The value of a four-year college

Three weeks into my symbolic logic class, I realized I didn’t belong.

It certainly seemed like a good idea to take it. I was a philosophy major, and I had aced logic. Loved it. Breezed through it.

I slowly realized that my classmates were all math majors and engineers. Somehow, word had gotten out that this was essentially a math class masquerading as a philosophy class that they could take to fill that social sciences requirement.

The professor would stop, apologize and talk very slowly when he mentioned something philosophical. “OK, this is what Immanuel Kant said about logic — that’s Kant, K … A … N … T.” Then he surveyed the class to make sure we all were familiar with mathematical induction. A couple of us said we weren’t.

Really?

So here it is:

\forall P.\,[[P(0) \land \forall (k \in \mathbb{N}).\,[P(k) \Rightarrow P(k+1)]] \Rightarrow \forall (n \in \mathbb{N}).\,P(n)]

Yeah, I shouldn’t have been there. But it was too late to drop the class. I had to muddle through, knowing I had as much chance of getting correct answers as Chris Farley on a Japanese game show in that SNL sketch that was a ray of sunshine in an otherwise awful season.

farley

I somehow made it out of there with a C+, which was either divine intervention or a “gentleman’s C.”

So when people question the worth of a four-year residential college experience, I sometimes look back upon this class and wonder what I gained from the experience. Did my advisers and the Duke course catalog fail me? Should I have known better? Or was it good for me in the long run?

Perhaps I would’ve been better prepared if I had taken another class. But after acing calculus in high school, I placed into Calculus II at Duke. My instructor struggled with English, and he didn’t take us through all the material that wound up on the exam. Got a C in that one, too.

The same semester I struggled with symbolic logic, I followed some advisers’ recommendations and took philosophy of law. I wasn’t officially pre-law — at Duke, you didn’t really declare such a thing — but I was taking classes that would, in the view of the pre-law advice folks, prepare me for law school. I was cruising to a B or B+ in that class until I spent all my time at the end of the semester trying to teach myself enough symbolic logic to pass that class. I wound up with a B-.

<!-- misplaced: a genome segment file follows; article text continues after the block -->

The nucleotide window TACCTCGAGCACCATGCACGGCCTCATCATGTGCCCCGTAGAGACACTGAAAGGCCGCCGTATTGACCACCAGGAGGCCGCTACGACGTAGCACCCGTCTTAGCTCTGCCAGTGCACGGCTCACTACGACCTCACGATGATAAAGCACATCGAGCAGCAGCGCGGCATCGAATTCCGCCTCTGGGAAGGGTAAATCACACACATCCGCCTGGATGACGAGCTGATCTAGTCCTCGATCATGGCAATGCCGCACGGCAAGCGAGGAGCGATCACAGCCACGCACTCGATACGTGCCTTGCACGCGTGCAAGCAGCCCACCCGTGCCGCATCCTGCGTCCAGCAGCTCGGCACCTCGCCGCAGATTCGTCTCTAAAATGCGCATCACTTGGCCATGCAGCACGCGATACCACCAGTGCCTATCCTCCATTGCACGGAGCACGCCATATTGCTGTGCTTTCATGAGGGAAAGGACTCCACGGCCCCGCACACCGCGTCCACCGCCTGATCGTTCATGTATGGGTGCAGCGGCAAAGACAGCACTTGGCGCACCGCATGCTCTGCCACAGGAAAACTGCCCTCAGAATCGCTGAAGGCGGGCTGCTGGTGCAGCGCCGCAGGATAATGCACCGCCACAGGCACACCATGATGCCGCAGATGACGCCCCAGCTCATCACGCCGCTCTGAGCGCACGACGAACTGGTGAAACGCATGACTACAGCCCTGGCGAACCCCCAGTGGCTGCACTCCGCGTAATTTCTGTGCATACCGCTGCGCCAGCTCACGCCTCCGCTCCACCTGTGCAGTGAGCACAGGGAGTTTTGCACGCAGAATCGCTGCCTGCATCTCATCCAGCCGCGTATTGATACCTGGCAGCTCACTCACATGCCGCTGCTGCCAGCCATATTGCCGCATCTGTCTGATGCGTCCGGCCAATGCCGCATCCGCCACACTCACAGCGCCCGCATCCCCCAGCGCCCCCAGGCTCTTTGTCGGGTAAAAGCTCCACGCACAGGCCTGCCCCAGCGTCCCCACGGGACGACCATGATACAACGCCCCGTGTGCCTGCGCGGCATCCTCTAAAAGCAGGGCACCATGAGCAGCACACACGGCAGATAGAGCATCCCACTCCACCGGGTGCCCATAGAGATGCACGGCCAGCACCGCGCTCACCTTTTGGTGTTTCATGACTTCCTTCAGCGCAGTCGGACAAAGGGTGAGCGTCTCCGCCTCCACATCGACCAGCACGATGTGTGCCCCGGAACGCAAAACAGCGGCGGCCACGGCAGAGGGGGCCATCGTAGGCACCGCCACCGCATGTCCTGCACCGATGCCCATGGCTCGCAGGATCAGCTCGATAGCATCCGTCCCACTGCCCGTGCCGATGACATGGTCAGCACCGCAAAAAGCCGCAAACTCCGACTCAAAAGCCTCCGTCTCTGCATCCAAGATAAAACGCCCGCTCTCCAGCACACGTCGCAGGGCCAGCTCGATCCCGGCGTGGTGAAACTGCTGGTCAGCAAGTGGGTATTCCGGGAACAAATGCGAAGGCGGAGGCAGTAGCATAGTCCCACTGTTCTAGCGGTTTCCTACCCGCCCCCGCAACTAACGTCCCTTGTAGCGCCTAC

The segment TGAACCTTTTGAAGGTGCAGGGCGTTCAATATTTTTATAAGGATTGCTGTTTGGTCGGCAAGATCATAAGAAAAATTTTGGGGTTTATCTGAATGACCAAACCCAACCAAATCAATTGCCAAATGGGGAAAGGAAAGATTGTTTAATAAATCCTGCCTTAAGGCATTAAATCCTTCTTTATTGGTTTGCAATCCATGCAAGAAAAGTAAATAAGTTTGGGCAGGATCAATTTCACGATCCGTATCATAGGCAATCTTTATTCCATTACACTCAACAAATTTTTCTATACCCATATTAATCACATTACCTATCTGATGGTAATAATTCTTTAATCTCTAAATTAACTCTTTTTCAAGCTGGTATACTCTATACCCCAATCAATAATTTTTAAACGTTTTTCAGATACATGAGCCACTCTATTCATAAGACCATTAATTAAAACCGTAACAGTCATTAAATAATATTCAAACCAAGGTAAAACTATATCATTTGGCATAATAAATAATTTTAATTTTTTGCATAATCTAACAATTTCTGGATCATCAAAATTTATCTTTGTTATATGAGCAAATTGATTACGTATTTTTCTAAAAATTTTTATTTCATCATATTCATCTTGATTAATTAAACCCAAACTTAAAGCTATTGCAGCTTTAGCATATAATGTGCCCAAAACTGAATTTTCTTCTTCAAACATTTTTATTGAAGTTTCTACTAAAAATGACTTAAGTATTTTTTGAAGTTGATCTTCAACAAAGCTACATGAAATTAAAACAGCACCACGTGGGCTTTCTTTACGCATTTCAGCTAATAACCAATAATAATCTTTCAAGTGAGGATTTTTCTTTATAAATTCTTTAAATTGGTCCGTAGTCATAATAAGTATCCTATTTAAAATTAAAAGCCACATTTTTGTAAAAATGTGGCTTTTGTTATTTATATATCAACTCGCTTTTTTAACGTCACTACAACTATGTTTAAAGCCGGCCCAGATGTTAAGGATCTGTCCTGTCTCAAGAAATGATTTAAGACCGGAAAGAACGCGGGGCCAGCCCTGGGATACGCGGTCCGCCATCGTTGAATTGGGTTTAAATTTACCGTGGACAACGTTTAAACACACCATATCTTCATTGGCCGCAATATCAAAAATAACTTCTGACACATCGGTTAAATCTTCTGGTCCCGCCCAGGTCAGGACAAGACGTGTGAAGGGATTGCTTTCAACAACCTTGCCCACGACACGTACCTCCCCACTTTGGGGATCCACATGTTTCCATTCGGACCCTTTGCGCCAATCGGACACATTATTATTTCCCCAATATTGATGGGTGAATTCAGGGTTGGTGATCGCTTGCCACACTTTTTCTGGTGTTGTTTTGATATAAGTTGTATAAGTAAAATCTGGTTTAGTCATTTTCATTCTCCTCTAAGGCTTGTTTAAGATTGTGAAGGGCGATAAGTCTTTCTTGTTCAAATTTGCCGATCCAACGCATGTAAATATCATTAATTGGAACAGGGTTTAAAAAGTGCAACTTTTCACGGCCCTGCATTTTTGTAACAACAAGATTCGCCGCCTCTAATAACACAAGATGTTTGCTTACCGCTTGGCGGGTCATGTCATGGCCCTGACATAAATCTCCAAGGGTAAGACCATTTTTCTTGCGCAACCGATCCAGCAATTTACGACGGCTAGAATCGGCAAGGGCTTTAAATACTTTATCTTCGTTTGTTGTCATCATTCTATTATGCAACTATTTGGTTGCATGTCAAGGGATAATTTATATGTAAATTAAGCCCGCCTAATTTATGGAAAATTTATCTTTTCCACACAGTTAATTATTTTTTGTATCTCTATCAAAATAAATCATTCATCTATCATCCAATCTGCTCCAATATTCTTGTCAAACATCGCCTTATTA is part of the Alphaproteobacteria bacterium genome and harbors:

So these classes pretty much stopped my late surge to graduate cum laude. Yes, I was close, despite all those nasty classes and my ill-advised decision to take an art history class that met right after my PE class. I somehow finished just above the middle of my class. Perhaps it was because I was sober.

(Friday night, in fact, I thought of the supposedly mandatory “alcohol survival” session attended by me and tens of my freshman classmates, as if I needed tips on dealing with the effects of the wine at church. I was thinking of it because I was in a supposedly mandatory coaches’ meeting, along with at least 20% of the other coaches. I never learn.)

The bigger impact of that philosophy of law class, though, was that it convinced me not to go to law school. I was bored to tears.

In retrospect, law would’ve been a better career for me than journalism. But I was lucky that things worked out to some extent. I’ve been to four Olympics and a Women’s World Cup. I’ve met famous people and even befriended a couple of them. And I met terrific co-workers, one of whom I married. That might not have happened had I gone to law school or, as the music faculty would’ve loved, gone to grad school in music, where I was making good grades and getting pegged as the next PDQ Bach. (He’s kind of the Weird Al of classical.)

I should say Duke didn’t really help me, career-wise. The university launched a Career Center during my time there, and I duly stopped by to talk about my decision to go into journalism.

So I’m planning to send clips out to various newspapers.

Oh … great! Yeah … um … that sounds like a good idea.